I faced him, taking his hand in mine. “And I thought I had been so obvious for at least a turn before.”
Tor tilted his head. “Ah, the truth is out. You felt the same, yet you made me suffer and do it first.”
“I never said I was brave enough to take the first step.” I pulled him closer, chest to chest, heart to heart. “I asked you to be my consort here too. I asked you to spend your life with me. When we were parted, this was the only place I found clarity and calm.” I dropped my brow to his. “I know I keep things inside. Fears, anger, probably hate about the raids and Ravenspire.”
“No,” I said, trapping his face in my hands. “I need to say this. I needed to bring you out here again, to let you know even when I was not myself, you were in my thoughts and heart. I never stopped loving you, and I never will. I am trying to be better for you, trying to be open and honest with you more than anyone. You remain my truest friend, Torsten. You are my heart, and every bit of love I have to give is yours.”
He held the back of my neck, meeting my eyes for a few breaths before he kissed me. The sort of kiss that spoke of pain from the past, but more of the healing relief of a bright, hopeful future.
The First Knight
“Halvar, by the gods, stop moving.” Valen smacked the back of my head like I used to do to him when we were boys, and he was the tagalong. Now he was king, and I didn’t suppose I could very well get away with it when so many eyes were on us.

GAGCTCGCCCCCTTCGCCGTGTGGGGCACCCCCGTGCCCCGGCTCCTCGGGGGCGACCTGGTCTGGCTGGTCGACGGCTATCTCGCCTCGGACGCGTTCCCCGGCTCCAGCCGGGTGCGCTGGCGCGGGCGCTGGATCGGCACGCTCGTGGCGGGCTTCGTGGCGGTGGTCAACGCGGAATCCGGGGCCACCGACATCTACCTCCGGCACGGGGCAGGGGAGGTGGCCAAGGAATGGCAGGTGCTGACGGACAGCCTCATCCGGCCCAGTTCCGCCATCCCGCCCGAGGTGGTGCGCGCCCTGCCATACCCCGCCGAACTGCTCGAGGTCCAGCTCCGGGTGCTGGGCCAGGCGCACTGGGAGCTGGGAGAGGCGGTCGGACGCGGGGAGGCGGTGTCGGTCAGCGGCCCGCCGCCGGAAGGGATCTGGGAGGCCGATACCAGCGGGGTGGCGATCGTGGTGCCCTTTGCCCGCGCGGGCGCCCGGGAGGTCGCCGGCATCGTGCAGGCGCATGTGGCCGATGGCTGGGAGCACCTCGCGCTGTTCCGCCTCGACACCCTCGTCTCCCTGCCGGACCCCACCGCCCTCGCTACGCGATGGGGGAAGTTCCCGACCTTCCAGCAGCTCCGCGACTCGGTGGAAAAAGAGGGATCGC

Truth be told, I didn’t know how to do this without fidgeting my way out of my skin.
The feckless lover of the Northern Kingdom. My oldest brother had always called me that before the raids. I wholly disagreed, of course. One could not cap the love my body was willing to give as a young fae.
When we awoke from the curse, I anticipated I would fall into old ways. A lack of heart and a bed of lovers.
Until I saw her.
Ragged, beaten, broken. But with a fire and fierceness for the freedom of all folk. The same ferocity was matched in my own desire.
Any other would’ve died. They would’ve given up when so many people hated them for what they once were.
A Timoran. A bleeding Raven had stolen my heart, body, my entire being. The woman had to be part spell caster. She’d captured me, and I had grand plans to keep her forever. Long into the Otherworld where we’d pester the gods with our jokes only we understood.
Still, to know today would make it official, my body could not stop moving in anticipation to get out there and get her into a private alcove where I planned to show the woman with my mouth and hands how much she owned every piece of me.
“You look delightfully handsome.” Elise brushed the tops of my shoulders and handed me a silver dagger with a smile.
“See, now, the queen knows how to speak to a man.” I kissed Elise on the cheek. “I’ve always liked you best, you know.”
She rolled her eyes, no doubt, recalling all the times I was not her friend. When she discovered Valen was actually the Blood Wraith came to mind. Still, Elise Lysander was loyal and in truth had become one of my fiercest friends.
Halvar Atra before the raids would never be friends with women. Love them? Romance them? Yes.
I rather liked the new Halvar.
He had more fulfillment. The greatest part was out there, waiting for him.
“Everyone is taking vows but me.” Ari had returned for the ceremony from the Southern kingdom, and now pouted in the corner.
“Ah, dear Ari,” I said. “Not everyone has the stomach to take you on as we do.”
He snorted a laugh and tossed one of the woven pillows on the study chairs at my head.
“Ready?” Tor asked at the door. Sol glanced at Elise, then messed up my freshly combed hair, to annoy me or his sister, I wasn’t sure. But it was a pleasure to see more of the old Sun Prince than not.
“I was ready for this woman before I knew her name,” I said. “Lead on my subjects. My wife awaits.”